How to Win Post-conviction Relief
If you want to know how to win post-conviction relief, talk to Strickland Webster, LLC. We have the resources you need. Book an appointment with us today.
Choosing who will represent you during the PCR motion hearings may be more important than choosing your trial defense counsel. That’s because if your PCR legal counsel fails to properly handle your case or defend it, you can’t claim ineffective assistance of counsel and appeal the PCR judge’s decision.
Your PCR attorney should read through the transcript of your trial and identify all legal errors made by your defense team, the trial judge, or the prosecution. They should also be familiar with state laws to know when and how to file the required motions and petitions.
A local Georgia appeal attorney at Strickland Webster LLC can help you.
Determine the Grounds for PCR
To win a post-conviction relief motion, you must be able to prove that serious issues occurred during your trial or direct appeal. Your legal counsel should read through your case files and legal rulings and identify possible grounds for your PCR motions, such as:
1. Newly discovered evidence
According to O.C.G.A. § 5-5-41, convicted defendants can file an Extraordinary Motion for New Trial if new evidence emerges that can change the outcome of their trial. This motion doesn’t have a time limitation and can be filed anytime after the discovery is made.
2. Ineffective counsel
One of the most common grounds for PCR is ineffective assistance of counsel during the trial court. Your motion must make it clear that the incompetent performance of the trial lawyer negatively affected your case. However, that can be easier said than done, even though this claim is commonly asserted as a post-conviction motion.
An individual who asserts ineffective assistance of counsel has to identify the specific omission their criminal defense attorney made. These omissions or errors have to fall outside the wide range of reasonable professional assistance. Moreover, the claimant has to determine that the inadequate performance was so severely adverse that there is a reasonable probability that the results of the proceedings and sentence imposed would have been different if the attorney’s performance had been adequate.
Examples of incompetent legal counsel include the failure to cross-examine witnesses or object to the admission of evidence.
3. Excessive sentencing
When the sentence imposed by the trial court judge exceeds the maximum possible authorized by the state or federal law, you can file a Motion to Modify Sentence with the trial court to correct and reduce your sentence. According to O.C.G.A. § 17-10-1(f), this motion must be filed within one year from the ruling of the trial court or 120 days from the appellate court’s.
4. Prosecutorial misconduct
Prosecutorial misconduct can include anything from withholding evidence from the defense to presenting inadmissible evidence. These illegal acts are usually violations of your constitutional right to due process and are grounds for appeal and PCR.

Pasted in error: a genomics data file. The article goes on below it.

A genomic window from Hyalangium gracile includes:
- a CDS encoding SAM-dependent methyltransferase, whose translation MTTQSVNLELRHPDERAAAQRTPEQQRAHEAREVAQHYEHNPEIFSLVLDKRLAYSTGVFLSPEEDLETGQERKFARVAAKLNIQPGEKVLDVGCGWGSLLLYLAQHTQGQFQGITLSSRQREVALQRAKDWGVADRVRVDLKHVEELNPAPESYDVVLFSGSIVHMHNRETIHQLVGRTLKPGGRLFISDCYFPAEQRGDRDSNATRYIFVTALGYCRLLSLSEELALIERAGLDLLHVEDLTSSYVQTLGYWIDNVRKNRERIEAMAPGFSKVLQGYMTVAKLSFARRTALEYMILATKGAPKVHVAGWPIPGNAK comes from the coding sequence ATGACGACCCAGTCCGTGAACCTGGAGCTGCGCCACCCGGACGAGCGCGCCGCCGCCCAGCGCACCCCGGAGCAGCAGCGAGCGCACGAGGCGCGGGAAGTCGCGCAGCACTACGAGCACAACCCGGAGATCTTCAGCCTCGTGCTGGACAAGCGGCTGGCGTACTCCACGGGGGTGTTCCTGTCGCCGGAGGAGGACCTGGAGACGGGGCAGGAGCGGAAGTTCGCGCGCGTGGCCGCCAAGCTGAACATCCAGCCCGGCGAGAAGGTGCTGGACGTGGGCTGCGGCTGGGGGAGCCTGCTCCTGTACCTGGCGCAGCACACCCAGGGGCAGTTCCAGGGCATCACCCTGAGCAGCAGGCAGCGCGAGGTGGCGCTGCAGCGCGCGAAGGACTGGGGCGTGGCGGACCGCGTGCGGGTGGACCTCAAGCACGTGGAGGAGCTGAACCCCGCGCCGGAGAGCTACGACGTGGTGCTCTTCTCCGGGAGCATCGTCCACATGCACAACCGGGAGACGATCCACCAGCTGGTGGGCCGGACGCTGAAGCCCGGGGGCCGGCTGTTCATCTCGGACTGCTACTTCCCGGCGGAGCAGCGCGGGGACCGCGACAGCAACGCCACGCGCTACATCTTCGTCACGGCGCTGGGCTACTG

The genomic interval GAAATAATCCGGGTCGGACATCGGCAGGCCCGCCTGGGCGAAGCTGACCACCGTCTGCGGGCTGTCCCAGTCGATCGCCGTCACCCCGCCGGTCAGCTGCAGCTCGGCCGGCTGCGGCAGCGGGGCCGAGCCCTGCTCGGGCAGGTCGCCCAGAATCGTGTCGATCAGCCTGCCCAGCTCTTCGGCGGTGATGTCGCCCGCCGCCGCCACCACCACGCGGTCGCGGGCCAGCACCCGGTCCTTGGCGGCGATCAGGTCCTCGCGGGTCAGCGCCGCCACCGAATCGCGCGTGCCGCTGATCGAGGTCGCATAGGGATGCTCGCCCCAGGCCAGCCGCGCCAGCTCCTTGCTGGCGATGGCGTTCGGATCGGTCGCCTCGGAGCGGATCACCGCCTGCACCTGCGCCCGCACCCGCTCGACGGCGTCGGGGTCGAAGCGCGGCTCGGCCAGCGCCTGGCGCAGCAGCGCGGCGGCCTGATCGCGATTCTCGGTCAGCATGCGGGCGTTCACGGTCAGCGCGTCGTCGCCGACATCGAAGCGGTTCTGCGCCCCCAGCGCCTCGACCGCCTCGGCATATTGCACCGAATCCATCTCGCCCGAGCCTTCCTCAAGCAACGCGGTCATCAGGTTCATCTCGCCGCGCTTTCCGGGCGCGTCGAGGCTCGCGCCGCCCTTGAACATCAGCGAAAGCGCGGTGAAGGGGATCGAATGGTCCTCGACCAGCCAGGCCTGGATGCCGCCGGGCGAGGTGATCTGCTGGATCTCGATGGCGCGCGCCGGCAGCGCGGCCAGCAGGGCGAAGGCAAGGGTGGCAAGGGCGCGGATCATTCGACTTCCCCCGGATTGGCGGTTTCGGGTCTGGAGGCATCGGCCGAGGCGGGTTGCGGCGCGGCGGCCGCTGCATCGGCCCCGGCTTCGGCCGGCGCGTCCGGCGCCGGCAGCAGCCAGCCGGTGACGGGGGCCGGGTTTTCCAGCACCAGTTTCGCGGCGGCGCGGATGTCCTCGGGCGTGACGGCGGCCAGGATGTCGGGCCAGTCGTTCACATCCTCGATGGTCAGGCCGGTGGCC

5. Constitutional violations
Constitutional violations that can be grounds for post-conviction relief include:
- Constitutional rights violations, including the right to a fair trial
- The statute under which you are prosecuted is against the U.S. or state constitution
- The conduct you are prosecuted for is protected under the U.S. or state constitution
You need to have a strong case for a successful motion for PCR. The PCR judge is usually the same judge that presided over your trial court hearing. Therefore, you must prove beyond doubt that their criminal judgment was wrong, and it warrants a new hearing.
File Within the Time Limit
PCR motions are not usually the first choice to overturn a conviction in a criminal case. They are usually sought after a direct appeal because they have relatively longer time limitations.
When you decide to file a PCR, you must make sure you are still within the specified time frame for the specific motion you want to file. For example, motions based on new evidence aren’t limited by time, whereas motions to correct sentencing must be filed within a year. A writ of habeas corpus petition, a motion to challenge unlawful incarceration, has the longest time limit of four years for criminal law cases, according to O.C.G.A. § 9-14-42. This time-limit countdown starts either after the ruling of the original trial court or the appellate court.
You must also ensure that you file your PCR motion and required documents within the specified time. Your attorney should inform you of these deadlines and your eligibility for a PCR.
Depending on your motion, you may need to provide other documents. These documents are usually enough for the PCR judge to make a decision on your case. However, an evidentiary hearing may be requested by the judge in some cases.
What Happens When You Win Post-Conviction
When you win your post-conviction relief motion, you may be granted a new trial or an acquittal, depending on your grounds for relief. In cases where excessive sentences are made, the sentence will be corrected and reduced according to the law. Additionally, this victory may open avenues for federal sentence reduction, providing further opportunities to mitigate the impact of your conviction.
If your PCR motion is denied, do not feel discouraged. Speak with an experienced post-conviction relief attorney to know if there is anything more that can be done in your case.